The dynamic efficiency costs of common-pool resource exploitation
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We conduct the first empirical investigation of common-pool resource users' dynamic and strategic behavior at the micro level using real-world data. Fishermen's strategies in a fully dynamic game account for latent resource dynamics and other players' actions, revealing the profit structure of the fishery. We compare the fishermen's actual and socially optimal exploitation paths under a time-specific vessel allocation policy and find a sizable dynamic externality. Individual fishermen respond to other users by exerting effort above the optimal level early in the season. Congestion is costly instantaneously but is beneficial in the long run because it partially offsets dynamic inefficiencies.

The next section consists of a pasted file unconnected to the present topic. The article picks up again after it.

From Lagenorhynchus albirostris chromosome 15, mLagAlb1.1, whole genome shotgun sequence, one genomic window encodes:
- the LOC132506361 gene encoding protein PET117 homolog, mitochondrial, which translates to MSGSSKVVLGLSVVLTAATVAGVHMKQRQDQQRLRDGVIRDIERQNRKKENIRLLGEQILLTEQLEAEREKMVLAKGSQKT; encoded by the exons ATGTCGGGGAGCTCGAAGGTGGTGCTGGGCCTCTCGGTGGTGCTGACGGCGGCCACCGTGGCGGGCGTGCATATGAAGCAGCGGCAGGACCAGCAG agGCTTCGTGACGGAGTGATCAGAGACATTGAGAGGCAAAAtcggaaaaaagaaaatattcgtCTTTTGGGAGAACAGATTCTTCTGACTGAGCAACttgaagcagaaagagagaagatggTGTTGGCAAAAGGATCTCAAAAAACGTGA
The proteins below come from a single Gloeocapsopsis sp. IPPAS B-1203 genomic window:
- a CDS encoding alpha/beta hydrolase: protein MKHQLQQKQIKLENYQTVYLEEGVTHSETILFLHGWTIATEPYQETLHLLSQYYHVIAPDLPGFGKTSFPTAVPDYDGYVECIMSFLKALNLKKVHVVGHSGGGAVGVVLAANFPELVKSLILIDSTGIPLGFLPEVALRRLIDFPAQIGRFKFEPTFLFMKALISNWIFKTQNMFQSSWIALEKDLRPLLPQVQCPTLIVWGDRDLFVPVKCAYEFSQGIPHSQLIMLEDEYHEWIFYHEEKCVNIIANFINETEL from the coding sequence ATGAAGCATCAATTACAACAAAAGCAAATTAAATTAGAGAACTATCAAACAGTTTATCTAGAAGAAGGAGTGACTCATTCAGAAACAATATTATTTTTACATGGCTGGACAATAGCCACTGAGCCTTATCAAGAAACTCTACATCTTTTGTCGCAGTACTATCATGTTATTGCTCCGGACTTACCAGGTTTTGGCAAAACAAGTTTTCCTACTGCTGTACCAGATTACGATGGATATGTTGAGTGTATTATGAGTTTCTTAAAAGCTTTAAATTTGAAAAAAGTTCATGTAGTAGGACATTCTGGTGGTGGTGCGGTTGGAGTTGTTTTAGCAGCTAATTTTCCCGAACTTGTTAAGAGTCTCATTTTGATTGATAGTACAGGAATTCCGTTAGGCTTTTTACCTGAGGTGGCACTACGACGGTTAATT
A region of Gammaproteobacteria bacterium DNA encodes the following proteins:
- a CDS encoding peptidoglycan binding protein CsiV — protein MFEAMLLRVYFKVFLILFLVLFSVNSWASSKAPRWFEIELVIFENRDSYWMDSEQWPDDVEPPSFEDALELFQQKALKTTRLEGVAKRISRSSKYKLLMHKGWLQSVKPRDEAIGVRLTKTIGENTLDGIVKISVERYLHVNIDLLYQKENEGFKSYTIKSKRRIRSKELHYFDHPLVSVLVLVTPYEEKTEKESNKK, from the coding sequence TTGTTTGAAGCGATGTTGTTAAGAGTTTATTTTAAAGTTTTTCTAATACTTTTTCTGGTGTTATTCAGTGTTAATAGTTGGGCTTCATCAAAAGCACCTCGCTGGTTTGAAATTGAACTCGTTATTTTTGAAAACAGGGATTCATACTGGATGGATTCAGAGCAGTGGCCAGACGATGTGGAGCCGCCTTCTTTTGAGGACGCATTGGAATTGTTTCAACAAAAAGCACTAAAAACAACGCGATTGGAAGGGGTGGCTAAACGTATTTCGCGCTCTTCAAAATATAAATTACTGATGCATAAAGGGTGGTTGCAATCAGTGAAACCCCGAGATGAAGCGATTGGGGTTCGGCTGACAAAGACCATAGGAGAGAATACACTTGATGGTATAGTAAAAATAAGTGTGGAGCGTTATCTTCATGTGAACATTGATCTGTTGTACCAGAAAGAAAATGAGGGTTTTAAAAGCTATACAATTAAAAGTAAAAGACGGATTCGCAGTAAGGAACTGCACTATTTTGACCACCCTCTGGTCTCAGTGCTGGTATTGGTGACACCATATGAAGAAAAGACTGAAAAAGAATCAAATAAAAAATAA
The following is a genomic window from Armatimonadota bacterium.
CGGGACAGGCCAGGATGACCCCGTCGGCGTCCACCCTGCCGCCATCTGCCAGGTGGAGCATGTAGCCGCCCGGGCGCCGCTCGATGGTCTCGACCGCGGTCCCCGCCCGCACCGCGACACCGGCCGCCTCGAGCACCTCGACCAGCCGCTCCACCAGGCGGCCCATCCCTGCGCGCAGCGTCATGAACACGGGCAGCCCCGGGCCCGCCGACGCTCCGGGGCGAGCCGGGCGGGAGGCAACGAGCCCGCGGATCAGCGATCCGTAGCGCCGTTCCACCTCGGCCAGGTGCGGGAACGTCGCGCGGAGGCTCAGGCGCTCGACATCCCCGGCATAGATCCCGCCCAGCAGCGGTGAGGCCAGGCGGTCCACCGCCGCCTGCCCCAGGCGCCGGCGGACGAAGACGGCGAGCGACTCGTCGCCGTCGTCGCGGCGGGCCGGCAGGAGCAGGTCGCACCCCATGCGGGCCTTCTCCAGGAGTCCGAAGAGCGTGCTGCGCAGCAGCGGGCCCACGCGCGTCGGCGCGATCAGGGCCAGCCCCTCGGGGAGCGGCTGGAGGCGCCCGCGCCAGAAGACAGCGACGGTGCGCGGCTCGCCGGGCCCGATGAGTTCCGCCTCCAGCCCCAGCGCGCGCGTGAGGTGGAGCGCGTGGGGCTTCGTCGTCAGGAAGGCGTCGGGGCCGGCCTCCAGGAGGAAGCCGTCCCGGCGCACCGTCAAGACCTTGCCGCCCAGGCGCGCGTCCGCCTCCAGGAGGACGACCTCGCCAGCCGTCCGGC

Published Version (Please cite this version)10.1257/aer.104.12.4071
Publication InfoHuang, L; & Smith, MD (2014). The dynamic efficiency costs of common-pool resource exploitation. American Economic Review, 104(12). pp. 3991-4026. 10.1257/aer.104.12.4071. Retrieved from https://hdl.handle.net/10161/9293.
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George M. Woodwell Distinguished Professor of Environmental Economics
Smith studies the economics of the oceans, including fisheries, marine ecosystems, seafood markets, and coastal climate adaptation. He has written on a range of policy-relevant topics, including economics of marine reserves, seasonal closures in fisheries, ecosystem-based management, catch shares, nutrient pollution, aquaculture, genetically modified foods, the global seafood trade, organic agriculture, coastal property markets, and coastal responses to climate change. He is best known for id